If digital job destruction does hit the finance sector – which many believe will happen – there will be many more visible upheavals in society than we experienced in the media industry, since the world has so many more financial people than journalists. On the whole, it would be a more just world, since it would be harder to force Mexican pool cleaners to pay crazy fees — a moral crime. But at the same time this development would yank the rug out from under a place it has never been yanked before — an educated middle class in the western world.
Meanwhile, the societal upheaval from digitalization, and the digital transformation of lots of other industries, will make it vitally important to have a strong, independent media to help explain and facilitate the discourse.
Politics and journalism
Over the Christmas holidays in 2015, there was a midnight raid on free journalism in Warsaw, Poland.
“All journalists, editors and news producers can be fired!” announced Piotr Glinski, the Minister of Culture. The government could then assign its own handpicked new managers to Poland’s state-run TV company, TVT, and Polish Radio, plus the public news agency PAP, and 17 local channels.
There was no difference at all in the wording of the official Polish explanation and the choice of headlines in the Swedish extreme rightwing publication Nordfront: “New law in Poland to clean up cultural Marxists in state-owned media.”
“Culture that is publicly financed should be patriotic and tell the world about Polish heroes.”
That wasn’t taken from some hate forum on the net, it’s an extract from Polish Prime Minister Beata Szydlos’s inaugural speech. And to make sure no one misunderstood it, her media spokesman, Krysztof Czabanaski, explained that it is about “changing public media to national media.”
In this way, Minister of Culture Glinski can justify the new media law, which gives him direct political control of media companies, through a well-worn argument from many countries today:
“Media companies are crawling with liberals and leftists.”
Not a word about journalism, of course. How it’s a process and a craft, and how, if it is to be non-partisan, it must be taught and practiced with no regard to your own political opinions. And of course not a word about the importance of an independent media, free from political pressure. Instead, a public statement from a member of parliament from the Law and Justice party who said: “Impartial media is an idealized myth that makes it harder to run this country.”
This is, of course, a view of media and democracy that will prove to be disastrous. We recognize this all too well in European countries today. Political forces that say that independent media are actually a political elite who suppress people and their true opinions are like a warped mirror where independent journalists are painted as a degenerate liberal invention that the nation must get rid of.
In an interview with the German newspaper Bild, Polish Minister of Foreign Affairs Witold Waszczykowski defended the implementation of media laws and the disavowal of the Polish Constitutional Court by saying, “The previous center-right Polish government followed a political agenda that was skewed to the left. As if the world, according to Marxist theories, was decided by fate and could only develop in one direction — towards a new mix of cultures and races, a world of bicyclists and vegetarians.”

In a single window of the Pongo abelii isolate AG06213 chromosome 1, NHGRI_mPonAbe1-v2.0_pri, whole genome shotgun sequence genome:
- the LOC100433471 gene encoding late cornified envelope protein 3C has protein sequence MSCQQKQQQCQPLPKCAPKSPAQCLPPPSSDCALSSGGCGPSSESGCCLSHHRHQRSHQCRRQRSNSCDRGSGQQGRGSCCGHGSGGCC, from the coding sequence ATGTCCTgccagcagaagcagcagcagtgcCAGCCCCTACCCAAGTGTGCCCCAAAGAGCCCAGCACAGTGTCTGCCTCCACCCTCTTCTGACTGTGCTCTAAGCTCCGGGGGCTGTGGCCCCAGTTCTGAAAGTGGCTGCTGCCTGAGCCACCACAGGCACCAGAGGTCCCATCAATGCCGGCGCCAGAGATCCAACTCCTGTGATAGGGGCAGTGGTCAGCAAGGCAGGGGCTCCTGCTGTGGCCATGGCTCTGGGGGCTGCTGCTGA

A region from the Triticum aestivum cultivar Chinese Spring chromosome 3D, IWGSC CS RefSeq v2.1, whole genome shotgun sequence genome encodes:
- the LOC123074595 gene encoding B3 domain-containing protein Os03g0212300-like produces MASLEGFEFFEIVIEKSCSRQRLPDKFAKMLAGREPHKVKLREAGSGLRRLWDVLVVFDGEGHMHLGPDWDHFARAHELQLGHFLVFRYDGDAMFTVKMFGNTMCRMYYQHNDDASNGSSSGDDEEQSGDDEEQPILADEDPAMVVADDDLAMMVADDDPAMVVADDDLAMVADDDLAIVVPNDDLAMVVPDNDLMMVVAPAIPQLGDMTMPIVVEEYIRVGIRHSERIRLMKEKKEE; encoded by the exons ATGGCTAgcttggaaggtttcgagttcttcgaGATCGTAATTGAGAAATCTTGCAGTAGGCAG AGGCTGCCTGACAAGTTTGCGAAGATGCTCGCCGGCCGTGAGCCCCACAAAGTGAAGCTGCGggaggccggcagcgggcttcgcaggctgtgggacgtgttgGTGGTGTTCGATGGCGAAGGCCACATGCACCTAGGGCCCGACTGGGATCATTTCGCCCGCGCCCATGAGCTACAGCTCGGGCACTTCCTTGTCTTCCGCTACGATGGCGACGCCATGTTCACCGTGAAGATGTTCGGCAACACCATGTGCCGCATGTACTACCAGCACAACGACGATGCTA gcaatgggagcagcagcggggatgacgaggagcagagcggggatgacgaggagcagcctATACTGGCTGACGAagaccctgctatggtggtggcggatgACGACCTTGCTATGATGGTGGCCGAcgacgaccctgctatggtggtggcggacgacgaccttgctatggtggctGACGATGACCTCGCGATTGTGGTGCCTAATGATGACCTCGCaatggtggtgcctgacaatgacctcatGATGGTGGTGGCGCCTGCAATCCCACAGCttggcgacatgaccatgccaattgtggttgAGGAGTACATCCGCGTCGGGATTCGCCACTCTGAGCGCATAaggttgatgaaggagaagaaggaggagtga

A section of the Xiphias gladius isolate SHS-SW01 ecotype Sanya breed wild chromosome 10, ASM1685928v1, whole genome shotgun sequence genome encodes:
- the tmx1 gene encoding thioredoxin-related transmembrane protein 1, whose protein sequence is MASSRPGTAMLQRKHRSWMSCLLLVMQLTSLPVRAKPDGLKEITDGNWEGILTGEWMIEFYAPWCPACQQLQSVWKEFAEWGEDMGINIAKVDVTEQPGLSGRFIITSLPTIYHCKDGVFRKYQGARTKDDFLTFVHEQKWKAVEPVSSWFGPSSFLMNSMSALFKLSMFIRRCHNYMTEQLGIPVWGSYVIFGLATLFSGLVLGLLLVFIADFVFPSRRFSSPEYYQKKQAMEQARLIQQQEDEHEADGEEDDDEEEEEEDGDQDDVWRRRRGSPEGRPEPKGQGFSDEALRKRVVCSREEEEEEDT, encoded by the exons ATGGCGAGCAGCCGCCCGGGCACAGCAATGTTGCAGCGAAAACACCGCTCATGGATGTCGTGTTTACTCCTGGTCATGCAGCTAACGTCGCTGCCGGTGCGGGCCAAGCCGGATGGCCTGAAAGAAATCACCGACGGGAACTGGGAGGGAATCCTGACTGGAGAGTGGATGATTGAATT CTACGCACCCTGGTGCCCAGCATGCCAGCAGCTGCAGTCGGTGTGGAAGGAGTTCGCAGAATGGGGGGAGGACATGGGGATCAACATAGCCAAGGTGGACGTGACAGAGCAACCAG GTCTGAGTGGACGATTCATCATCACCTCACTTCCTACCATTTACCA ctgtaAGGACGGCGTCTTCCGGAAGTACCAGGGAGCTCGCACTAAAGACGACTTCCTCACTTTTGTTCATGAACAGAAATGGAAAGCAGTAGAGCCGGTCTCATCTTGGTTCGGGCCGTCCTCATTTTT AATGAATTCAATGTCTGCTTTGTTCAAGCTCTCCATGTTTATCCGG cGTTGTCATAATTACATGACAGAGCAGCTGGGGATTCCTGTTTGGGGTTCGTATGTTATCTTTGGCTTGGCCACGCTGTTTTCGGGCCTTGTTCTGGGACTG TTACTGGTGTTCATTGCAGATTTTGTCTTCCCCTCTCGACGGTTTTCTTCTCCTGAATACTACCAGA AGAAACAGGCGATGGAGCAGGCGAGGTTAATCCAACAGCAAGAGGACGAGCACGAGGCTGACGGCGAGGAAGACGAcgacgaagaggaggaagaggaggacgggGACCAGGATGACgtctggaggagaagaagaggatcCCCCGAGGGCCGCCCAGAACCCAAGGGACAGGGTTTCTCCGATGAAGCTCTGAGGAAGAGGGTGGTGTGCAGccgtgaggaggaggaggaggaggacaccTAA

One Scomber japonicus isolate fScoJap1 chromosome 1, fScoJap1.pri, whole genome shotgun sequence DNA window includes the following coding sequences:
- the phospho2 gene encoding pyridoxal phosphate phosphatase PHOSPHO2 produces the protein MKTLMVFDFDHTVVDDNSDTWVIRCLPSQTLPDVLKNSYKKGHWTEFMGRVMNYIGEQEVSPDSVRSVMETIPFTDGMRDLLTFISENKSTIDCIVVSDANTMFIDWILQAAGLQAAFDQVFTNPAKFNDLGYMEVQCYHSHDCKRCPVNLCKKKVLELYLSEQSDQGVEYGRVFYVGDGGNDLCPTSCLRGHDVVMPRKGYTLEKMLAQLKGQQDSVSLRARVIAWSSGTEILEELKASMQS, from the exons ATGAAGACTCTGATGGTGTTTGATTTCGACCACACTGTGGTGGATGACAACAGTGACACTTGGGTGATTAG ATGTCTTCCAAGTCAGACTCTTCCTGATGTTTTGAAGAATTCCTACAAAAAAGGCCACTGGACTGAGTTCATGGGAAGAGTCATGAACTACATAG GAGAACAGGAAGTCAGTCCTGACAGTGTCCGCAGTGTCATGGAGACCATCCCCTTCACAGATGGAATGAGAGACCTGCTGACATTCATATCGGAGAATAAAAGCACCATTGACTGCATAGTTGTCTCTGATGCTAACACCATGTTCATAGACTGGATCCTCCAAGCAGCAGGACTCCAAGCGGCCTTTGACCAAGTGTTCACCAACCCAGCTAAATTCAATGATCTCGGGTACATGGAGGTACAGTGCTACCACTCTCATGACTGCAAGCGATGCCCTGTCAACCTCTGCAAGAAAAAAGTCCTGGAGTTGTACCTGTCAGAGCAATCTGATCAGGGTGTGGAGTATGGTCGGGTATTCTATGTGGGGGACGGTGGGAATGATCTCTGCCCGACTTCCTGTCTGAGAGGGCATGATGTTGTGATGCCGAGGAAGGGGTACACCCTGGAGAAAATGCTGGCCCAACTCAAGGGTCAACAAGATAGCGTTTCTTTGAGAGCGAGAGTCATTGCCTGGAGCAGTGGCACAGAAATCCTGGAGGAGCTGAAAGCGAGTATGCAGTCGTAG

People who ride bicycles and eat vegetables may be suspect in some ways to some. But government influence over such groups in a democracy should reasonably be none at all.
In Hungary, what Poland is trying to accomplish is largely already a reality. A new government body – the Media Council – has been active since 2010. It only has delegates from the ruling party, Fidesz – a nationalistic and strongly conservative party. All media groups – including individual bloggers – must register themselves with the Media Council. Media can be fined for “politically unbalanced” or just “generally unbalanced” reporting. What is balanced or not is decided by the government. The Media Council can also demand that journalists reveal their sources.
We must be able to see this now. How this constant hacking at media is part of a policy. How the systematic labelling of journalists as suspicious is an ideology.
And this, as well as publishers’ self-confidence, is fading as fast as their business models are crumbling. It’s starting to look more and more like a build-up of a perfect storm against a free media.
If we can’t manage to see this on our own home turf, we can see in Poland how quickly these political movements can be converted into laws. In Hungary we can see how they can become political practice.
The populist forces growing all over Europe today are all directly opposed to the media and accuse them of being partisan and of being a part of a conspiracy against the people. Let’s be clear about one thing – these forces don’t want independent media; they want politicized media.
If Schibsted ever doubted why we’re here at all – go back to the core, to free independent journalism. This is where we find our raison d’être. The soul of our digital ecosystems.
The craftsmanship of independent journalism is under severe attack from several directions. It needs strong and smart defenders more than ever. Schibsted should not hesitate on “to be or not to be” in journalism. You have the best story in the world on the tip of your tongue – how the strategy of the digital ecosystem saved free and independent journalism. It needs to come off that tongue and go out to the world – with confidence and self-esteem.